Something odd happened the other day in the kitchen: A lightbulb went out.
I know what you're thinking: What, is this 1956? Lightbulbs don't go out anymore. The new ones last forever. Years. Decades. They're guaranteed to still work after the sun exhausts its nuclear fuel.
True. But these were incandescents. I shouldn't say that out loud, because some people are devotees of the old style bulbs, and when they find out you have incandescents, they want to know if you can, you know, hook them up. "Do you know a guy? I can meet anywhere. I'll make sure I'm not followed."
No, these were special incandescents. Very large globes for fixtures over the table. About the size of a basketball, and, might I add, the similarity ends there. You could pass one, but forget about dribbling it.
I had a box of replacements in the basement and went downstairs to get one. Hmm. Only one left. I put it in; it sparked and then died.
I had the terrible sensation that 20 years of a simple, consistent illumination solution was about to end.
Maybe not! Off to the big-box hardware store. It's a pleasant place in the evening. There's a lady playing show tunes on a grand piano at the top of the escalator, right by low-flush toilets. You're surprised they don't have her sitting on a porcelain throne; that would be good marketing. I enjoyed some "West Side Story" as I was lofted from the first floor to the second. Usually I patronize my local hardware store, even though they don't have a guy who whistles "I Feel Pretty" as he ascends a stepladder, but I knew they didn't have this bulb.
Turn right, down four aisles, turn left, bottom shelf. That's where they used to be. Not anymore.
Off to the other big-box store, which does not have a piano. You've got guys with a wheeled pallet of drywall, and they're probably not thinking "what this experience really needs is some Sondheim." I went directly to the place where the big globes should be. The bulb was not there.
The bulb will never be there, ever again. It has passed into the realm of Special Order. Worse yet, it's a special order during the supply chain crisis, which means I'm more likely to see a unicorn in the backyard teaching piglets to take wing than get the bulbs delivered. And, even then, the box probably would get pilfered from the porch.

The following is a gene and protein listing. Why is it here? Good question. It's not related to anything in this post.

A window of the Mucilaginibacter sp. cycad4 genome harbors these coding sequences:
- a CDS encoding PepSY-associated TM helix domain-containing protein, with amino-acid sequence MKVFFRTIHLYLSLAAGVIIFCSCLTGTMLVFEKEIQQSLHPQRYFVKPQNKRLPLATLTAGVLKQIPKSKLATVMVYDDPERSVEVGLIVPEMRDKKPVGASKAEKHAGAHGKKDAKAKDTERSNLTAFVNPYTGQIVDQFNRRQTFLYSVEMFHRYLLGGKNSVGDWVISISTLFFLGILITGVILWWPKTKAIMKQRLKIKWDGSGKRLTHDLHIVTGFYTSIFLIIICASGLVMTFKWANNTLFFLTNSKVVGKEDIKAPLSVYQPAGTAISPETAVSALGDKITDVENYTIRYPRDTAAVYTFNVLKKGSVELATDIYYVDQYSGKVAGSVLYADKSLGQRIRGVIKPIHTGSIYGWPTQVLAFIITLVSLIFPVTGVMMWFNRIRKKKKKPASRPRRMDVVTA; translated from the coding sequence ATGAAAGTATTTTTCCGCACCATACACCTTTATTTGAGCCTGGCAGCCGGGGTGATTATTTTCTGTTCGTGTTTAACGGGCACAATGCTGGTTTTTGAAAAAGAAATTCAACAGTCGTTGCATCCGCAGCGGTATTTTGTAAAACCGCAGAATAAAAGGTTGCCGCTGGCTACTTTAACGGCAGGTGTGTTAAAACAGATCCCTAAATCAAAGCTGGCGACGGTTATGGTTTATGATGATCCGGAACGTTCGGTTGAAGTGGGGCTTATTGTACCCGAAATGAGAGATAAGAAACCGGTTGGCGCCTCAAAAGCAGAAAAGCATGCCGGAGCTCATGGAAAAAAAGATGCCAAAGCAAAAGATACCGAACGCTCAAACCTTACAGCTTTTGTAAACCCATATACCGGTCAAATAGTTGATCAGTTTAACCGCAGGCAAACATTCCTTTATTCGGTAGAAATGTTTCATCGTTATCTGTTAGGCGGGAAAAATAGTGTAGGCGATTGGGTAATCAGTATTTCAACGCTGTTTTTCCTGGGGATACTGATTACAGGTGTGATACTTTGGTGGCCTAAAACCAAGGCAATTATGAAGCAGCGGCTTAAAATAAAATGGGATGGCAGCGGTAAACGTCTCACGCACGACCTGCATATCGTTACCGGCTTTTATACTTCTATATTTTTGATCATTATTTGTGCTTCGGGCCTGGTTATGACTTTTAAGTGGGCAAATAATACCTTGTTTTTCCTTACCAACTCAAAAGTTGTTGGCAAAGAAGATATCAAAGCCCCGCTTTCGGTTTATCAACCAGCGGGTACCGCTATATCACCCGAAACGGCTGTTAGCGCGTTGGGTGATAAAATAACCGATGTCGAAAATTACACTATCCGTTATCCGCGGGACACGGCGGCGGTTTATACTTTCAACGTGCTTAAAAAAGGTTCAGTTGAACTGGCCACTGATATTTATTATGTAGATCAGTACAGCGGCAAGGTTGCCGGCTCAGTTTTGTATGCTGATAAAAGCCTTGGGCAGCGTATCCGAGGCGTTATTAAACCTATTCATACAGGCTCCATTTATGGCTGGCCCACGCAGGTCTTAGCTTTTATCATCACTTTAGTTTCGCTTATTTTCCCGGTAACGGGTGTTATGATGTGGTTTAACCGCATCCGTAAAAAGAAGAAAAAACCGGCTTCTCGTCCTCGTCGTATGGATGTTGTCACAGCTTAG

"You could ride the unicorn to see where the thief goes," you say. Good idea. I think you can steer them using the horn. But it's not like I have a saddle in the shed I could use. Even so, by the time you get the buckles on — well, point is, I would have to get a replacement.
Ah, but what kind of light did I want? In the old days it was simple: We got one kind of light, and it's the kind that makes things visible. The only choice we had to make was between 40W and 60W. Now we are blessed with many mood-setting options and technologies.
Daylight: Basic default whitish glow.
Warm Daylight: Wan noon light through the window of a chain-smoker.
Soft White: Think "Sour cream, only composed of photons."
Bright White: When you want your kitchen to look like an operating room. During a supernova. In Antarctica.
I like the bright white, but my wife prefers Warm Daylight. Like the nursery rhyme: Jack Sprat preferred bright white, his wife preferred warm glow; and in between the two of them they had warm glow because Jack wasn't an idiot.
I considered getting the bulbs that can be controlled by my phone or by voice. Every evening, the last thing I say is "Turn off all the lights," like a stoic Roman on his deathbed. But adding the kitchen table lights would be ridiculous. The switch is right there. It's not as if the act of pushing the button is so exhausting I have to take to the couch for a few minutes. And what if I get laryngitis? We sit in the dark until the antibiotics kick in?
On the other hand, the system lets you set different colors for your bulbs, and I can easily see my wife going for that.
"Look! I just adjust the slider, and the lights are deep red!"
"Yes, but why?"
"For Christmas! And developing photos! Or, we have a party with an old-time brothel theme!"
"Not for Christmas, we aren't."
It's all annoying, but in the end you get the precise light you want, with the exact technology, lower energy bills and home automation. I am fully on board with this exciting new world of consumer options in the exhilarating realm of light-bulb advancement.
I just never thought I'd consider paying $49 for a smart light bulb. I hate to think what happens the next time I get an idea, and the metaphorical bulb appears over my head. What if it's not compatible with my home system, and I can't turn it off? I'll keep everyone awake all night.